While many point to the Federal Reserve as the tide that raises all ships, the boats carrying commodities have all but sank over the last couple of years. Silver prices have fallen nearly 30% since it’s 2014 high alone and made a series of lower highs and lower lows. It’s hard to argue against the notion that Silver is in a bear market as each rally gets faded. We can also see signs of this bear market in momentum, with each march higher hitting a brick wall at the upper end of a bearish range.
Below is a weekly chart of the iShares Silver Trust ETF (SLV) going back to late 2012. After a large drop in 2012 and 2013 silver prices began to consolidate at created support near $18. However, each rally was unable to get back above the 50-week Moving Average and momentum began defining the range for which it would eventually remain for the coming year. After multiple tests of the support at $18, price eventually broke through and tagged $15 for this ETF. As with many levels of support, once it breaks it often becomes resistance. Which is what we can see took place at the start of this year when Silver bulls tried to gain the majority. But they were unable to get the popular opinion and price failed at $18 and again was unable to break the 50-week MA.
Now with price re-testing $15 for SLV we have a bullish divergence in the Relative Strength Index (RSI). We saw a similar divergence in June of last year before small rallies took place but ultimately failed. With the RSI making a higher low as price tests a prior low, this a potentially positive sign that price may begin to rally. What’s important to understand with this chart is the defined level of resistance in momentum. The bearish range that the RSI is in has put a quick end to any attempt to see price appreciate and we’ve yet to see the indicator break above this level yet.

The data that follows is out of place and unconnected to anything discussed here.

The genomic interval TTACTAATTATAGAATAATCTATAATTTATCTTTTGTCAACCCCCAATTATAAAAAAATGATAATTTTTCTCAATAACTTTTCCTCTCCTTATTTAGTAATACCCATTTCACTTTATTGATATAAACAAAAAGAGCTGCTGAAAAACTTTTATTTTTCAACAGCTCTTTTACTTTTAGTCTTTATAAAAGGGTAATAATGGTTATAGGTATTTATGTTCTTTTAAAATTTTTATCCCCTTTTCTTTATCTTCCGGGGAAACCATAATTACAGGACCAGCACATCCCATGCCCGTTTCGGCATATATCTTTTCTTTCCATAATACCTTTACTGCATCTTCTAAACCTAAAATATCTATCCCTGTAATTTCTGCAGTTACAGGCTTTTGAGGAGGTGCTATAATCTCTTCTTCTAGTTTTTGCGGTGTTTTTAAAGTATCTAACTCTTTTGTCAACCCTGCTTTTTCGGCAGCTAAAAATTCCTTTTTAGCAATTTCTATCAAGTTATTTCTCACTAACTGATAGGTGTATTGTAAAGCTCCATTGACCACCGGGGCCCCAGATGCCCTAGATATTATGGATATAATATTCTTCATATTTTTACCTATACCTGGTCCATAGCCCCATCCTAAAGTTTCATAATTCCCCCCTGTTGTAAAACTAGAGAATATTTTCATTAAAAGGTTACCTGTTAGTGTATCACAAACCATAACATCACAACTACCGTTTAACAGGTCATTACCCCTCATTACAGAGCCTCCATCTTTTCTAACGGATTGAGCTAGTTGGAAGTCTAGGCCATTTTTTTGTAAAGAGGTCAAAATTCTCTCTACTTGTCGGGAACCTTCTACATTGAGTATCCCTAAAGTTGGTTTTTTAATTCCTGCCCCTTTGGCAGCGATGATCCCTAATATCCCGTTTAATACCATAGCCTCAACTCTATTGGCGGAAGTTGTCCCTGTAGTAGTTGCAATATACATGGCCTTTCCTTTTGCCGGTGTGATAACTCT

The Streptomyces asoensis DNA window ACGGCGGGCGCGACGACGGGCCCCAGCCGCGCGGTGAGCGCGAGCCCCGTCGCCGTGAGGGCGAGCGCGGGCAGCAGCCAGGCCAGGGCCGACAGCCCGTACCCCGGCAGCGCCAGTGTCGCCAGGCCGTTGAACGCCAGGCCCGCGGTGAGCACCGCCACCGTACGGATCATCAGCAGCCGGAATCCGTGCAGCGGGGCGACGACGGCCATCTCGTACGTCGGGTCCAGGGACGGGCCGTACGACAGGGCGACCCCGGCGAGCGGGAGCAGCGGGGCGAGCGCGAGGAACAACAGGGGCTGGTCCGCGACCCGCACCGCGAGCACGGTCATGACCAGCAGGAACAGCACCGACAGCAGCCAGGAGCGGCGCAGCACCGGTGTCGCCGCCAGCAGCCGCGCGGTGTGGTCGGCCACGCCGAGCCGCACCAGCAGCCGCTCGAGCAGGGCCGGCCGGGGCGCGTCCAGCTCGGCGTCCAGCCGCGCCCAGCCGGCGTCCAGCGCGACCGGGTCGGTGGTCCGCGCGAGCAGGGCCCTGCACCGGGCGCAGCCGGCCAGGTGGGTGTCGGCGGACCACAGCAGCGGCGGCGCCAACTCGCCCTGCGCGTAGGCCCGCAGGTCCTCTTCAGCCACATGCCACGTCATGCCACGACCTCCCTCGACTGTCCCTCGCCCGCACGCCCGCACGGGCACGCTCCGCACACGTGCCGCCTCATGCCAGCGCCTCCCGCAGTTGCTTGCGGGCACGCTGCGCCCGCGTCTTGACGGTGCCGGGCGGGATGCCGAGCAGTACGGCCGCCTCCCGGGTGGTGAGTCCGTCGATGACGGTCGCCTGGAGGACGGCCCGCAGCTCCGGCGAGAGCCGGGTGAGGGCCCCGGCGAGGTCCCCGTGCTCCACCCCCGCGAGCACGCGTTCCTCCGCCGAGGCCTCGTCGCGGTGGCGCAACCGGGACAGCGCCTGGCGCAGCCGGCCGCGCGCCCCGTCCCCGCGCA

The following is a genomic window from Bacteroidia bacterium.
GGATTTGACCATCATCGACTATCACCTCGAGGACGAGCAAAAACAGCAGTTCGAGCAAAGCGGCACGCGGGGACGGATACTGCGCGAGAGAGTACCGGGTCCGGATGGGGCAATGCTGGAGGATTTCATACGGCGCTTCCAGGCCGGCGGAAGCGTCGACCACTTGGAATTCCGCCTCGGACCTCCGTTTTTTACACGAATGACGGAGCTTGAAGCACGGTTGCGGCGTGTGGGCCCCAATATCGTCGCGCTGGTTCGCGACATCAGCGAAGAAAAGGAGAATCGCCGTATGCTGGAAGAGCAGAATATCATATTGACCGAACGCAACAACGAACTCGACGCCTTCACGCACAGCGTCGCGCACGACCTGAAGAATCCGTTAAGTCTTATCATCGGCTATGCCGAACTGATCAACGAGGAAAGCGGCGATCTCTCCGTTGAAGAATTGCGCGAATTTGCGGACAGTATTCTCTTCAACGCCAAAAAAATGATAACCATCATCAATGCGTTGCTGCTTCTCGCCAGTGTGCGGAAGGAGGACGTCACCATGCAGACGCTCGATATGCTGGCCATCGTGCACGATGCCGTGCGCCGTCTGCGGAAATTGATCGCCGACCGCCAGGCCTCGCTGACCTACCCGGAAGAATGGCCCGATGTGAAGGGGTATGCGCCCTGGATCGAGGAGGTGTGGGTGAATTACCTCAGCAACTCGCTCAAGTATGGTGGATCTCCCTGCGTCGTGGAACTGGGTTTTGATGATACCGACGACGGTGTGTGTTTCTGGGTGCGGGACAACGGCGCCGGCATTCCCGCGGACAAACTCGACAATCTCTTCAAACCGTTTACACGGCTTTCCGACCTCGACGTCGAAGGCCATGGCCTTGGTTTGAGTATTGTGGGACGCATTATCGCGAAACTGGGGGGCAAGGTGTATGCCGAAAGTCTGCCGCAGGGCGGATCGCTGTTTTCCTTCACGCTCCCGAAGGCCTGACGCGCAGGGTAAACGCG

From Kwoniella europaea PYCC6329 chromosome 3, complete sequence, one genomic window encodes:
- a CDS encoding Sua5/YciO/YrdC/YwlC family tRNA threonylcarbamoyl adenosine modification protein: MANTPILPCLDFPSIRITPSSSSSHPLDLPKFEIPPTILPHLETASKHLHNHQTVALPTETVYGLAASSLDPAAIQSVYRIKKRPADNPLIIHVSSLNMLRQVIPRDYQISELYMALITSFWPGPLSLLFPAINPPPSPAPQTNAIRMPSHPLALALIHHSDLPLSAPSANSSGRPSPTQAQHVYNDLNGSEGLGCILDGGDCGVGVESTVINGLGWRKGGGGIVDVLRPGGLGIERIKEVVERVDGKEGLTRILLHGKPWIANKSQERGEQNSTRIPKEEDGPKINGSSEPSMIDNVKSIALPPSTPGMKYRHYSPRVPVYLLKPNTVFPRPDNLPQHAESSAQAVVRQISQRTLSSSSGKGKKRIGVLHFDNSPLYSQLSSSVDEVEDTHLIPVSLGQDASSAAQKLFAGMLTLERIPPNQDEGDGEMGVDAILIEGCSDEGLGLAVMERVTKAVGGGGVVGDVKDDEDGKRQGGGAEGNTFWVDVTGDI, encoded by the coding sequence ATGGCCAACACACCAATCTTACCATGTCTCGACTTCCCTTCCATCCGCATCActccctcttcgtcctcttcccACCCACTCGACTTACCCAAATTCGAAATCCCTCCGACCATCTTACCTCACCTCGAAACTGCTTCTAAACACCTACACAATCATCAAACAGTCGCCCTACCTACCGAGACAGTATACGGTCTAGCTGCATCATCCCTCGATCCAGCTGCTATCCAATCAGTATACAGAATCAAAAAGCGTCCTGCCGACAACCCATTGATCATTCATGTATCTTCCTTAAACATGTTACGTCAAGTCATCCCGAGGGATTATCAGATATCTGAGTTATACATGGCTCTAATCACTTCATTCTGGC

Going forward I’ll be watching if the RSI can get materially above 50 and if price can once again break above $18 as well as its 50-week MA. This will likely not be an easy feat for Silver bulls to take on, but it’s important to know where ‘price memory’ is and the levels to keep an eye on.
A second chart of Silver I want to take look at involves Sentiment. The chart below comes from SentimentTrader.com and is a proprietary mix of various sets of sentiment-related data. As Silver consolidates near $15 I find it interesting to see sentiment begin to put in a series of higher lows from what is deemed an “excessive pessimism” level. Each test of this level in price has been accompanied by, what appears to be, less and less bearish sentiment. This may help give some self-esteem to the bulls as their camp begins to grow in attendance.
Prior rallies from $15 in SLV have seen sentiment stop out around 60. So if we do see Silver prices rally I’ll be watching to see if sentiment can break out above these two prior highs as a possible sign that a shift is taking place in the Silver market.
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